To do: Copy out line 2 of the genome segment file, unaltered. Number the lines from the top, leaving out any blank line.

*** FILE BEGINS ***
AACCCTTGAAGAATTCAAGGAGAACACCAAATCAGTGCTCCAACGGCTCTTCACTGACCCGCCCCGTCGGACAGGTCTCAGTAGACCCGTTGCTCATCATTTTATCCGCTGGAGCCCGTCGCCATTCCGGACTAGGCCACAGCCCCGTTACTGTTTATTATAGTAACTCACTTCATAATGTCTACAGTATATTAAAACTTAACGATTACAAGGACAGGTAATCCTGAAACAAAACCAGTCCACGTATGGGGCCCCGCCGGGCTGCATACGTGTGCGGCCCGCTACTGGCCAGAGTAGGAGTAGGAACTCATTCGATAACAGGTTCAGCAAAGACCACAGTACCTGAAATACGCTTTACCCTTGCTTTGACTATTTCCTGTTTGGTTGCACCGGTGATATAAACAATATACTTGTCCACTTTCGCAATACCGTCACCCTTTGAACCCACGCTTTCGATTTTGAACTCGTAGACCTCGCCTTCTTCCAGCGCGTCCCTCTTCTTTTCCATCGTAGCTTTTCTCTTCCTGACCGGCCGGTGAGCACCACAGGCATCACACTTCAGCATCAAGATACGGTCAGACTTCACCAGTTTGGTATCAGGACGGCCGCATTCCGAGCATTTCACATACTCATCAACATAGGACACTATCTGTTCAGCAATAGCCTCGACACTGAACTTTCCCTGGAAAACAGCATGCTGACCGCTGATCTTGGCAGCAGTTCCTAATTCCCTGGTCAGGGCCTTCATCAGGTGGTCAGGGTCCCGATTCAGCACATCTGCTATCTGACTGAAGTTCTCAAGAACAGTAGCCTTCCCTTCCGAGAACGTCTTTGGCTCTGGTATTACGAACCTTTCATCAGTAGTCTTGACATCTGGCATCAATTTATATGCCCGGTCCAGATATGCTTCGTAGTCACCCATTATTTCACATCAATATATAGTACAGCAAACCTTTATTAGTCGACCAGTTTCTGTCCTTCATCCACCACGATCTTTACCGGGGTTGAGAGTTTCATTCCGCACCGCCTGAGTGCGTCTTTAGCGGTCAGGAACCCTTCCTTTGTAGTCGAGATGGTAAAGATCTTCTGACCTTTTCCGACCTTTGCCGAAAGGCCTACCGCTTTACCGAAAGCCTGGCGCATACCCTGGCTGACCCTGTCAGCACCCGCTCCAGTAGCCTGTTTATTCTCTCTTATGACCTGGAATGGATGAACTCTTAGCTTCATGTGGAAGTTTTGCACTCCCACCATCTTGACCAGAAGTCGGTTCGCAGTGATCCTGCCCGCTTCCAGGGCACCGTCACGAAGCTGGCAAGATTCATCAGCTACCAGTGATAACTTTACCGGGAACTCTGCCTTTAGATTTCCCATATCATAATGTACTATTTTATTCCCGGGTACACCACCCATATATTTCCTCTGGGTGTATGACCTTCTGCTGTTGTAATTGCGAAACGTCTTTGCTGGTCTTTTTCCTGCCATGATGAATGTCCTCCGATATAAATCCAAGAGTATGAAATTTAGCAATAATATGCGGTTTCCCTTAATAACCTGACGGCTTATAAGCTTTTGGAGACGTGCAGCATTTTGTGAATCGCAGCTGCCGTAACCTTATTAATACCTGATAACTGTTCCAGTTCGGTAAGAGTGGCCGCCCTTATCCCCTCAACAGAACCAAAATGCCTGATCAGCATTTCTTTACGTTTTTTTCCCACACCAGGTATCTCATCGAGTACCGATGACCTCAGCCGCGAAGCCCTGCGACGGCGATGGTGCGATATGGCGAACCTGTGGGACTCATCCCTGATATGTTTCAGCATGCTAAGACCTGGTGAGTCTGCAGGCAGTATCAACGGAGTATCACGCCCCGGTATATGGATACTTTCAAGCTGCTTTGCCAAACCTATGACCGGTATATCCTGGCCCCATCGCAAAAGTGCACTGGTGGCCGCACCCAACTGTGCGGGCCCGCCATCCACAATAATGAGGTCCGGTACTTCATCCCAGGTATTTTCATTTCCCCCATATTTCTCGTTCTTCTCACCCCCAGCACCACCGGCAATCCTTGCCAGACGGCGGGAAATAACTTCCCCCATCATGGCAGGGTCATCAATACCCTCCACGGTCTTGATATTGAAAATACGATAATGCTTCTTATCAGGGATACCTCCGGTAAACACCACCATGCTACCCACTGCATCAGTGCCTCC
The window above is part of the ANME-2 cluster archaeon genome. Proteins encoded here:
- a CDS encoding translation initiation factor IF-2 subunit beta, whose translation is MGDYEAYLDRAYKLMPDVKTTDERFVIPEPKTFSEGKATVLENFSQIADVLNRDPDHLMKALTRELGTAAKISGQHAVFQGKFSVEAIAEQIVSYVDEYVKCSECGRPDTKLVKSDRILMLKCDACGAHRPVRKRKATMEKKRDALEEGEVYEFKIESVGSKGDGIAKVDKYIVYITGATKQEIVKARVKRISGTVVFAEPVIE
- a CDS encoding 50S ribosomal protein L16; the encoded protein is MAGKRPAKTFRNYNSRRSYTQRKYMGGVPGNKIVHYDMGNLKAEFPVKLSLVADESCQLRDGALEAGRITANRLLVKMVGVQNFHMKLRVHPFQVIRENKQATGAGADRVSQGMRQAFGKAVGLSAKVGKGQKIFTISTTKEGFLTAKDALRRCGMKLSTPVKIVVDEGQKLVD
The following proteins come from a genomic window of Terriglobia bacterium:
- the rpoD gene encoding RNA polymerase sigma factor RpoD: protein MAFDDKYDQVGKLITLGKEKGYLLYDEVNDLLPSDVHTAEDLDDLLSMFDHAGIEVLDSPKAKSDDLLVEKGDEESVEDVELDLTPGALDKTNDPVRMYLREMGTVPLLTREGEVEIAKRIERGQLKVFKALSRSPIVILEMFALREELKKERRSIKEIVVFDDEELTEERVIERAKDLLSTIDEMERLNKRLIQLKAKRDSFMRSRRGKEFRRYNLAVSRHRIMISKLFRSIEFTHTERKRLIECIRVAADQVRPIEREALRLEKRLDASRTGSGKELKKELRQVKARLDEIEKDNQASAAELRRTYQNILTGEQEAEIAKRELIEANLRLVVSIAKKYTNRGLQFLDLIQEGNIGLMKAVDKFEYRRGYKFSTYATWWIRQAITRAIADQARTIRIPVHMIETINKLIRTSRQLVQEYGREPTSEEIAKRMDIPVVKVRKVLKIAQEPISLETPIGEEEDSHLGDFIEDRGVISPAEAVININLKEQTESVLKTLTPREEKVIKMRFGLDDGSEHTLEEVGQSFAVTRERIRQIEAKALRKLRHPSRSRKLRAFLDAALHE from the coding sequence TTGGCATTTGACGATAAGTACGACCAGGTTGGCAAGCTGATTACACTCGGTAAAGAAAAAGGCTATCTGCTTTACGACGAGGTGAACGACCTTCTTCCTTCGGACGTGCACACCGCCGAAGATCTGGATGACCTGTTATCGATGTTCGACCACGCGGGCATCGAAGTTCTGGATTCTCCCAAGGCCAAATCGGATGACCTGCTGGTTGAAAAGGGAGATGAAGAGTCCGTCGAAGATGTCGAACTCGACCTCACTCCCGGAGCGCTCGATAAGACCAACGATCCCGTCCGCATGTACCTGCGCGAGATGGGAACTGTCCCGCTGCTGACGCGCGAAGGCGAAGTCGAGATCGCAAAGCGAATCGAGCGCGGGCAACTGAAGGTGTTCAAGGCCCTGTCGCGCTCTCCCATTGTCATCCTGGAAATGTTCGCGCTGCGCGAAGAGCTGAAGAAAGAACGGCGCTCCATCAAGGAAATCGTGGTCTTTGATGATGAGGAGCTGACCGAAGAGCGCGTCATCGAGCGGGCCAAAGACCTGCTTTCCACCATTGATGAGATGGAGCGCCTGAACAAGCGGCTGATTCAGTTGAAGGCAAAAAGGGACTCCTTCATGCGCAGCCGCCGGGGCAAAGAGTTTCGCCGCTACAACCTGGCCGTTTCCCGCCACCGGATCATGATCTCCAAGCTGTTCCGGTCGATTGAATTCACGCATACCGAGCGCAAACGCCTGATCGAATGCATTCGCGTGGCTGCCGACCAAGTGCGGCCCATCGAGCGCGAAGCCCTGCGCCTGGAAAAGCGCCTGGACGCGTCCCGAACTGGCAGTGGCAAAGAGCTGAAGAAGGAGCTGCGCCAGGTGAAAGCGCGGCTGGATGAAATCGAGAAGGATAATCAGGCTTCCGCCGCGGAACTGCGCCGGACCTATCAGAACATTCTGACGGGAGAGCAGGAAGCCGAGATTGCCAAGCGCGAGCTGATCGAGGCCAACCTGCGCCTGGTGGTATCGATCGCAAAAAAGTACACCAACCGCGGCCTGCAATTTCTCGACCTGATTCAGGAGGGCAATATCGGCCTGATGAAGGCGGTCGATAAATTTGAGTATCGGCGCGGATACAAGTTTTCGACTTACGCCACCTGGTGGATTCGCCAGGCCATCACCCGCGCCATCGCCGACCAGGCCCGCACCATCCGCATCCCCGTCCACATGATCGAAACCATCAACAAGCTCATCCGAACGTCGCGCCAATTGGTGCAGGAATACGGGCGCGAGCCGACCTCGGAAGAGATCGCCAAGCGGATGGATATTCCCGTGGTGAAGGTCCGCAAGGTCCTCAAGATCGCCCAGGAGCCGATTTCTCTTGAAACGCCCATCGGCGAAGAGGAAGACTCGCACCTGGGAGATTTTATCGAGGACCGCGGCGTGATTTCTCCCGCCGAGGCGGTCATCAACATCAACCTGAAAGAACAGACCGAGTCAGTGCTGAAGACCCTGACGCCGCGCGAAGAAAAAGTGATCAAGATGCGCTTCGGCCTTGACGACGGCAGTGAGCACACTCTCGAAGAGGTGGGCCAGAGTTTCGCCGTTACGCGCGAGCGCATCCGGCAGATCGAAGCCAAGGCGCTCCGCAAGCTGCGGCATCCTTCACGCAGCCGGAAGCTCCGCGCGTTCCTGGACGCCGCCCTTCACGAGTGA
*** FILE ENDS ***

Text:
The window above is part of the ANME-2 cluster archaeon genome. Proteins encoded here: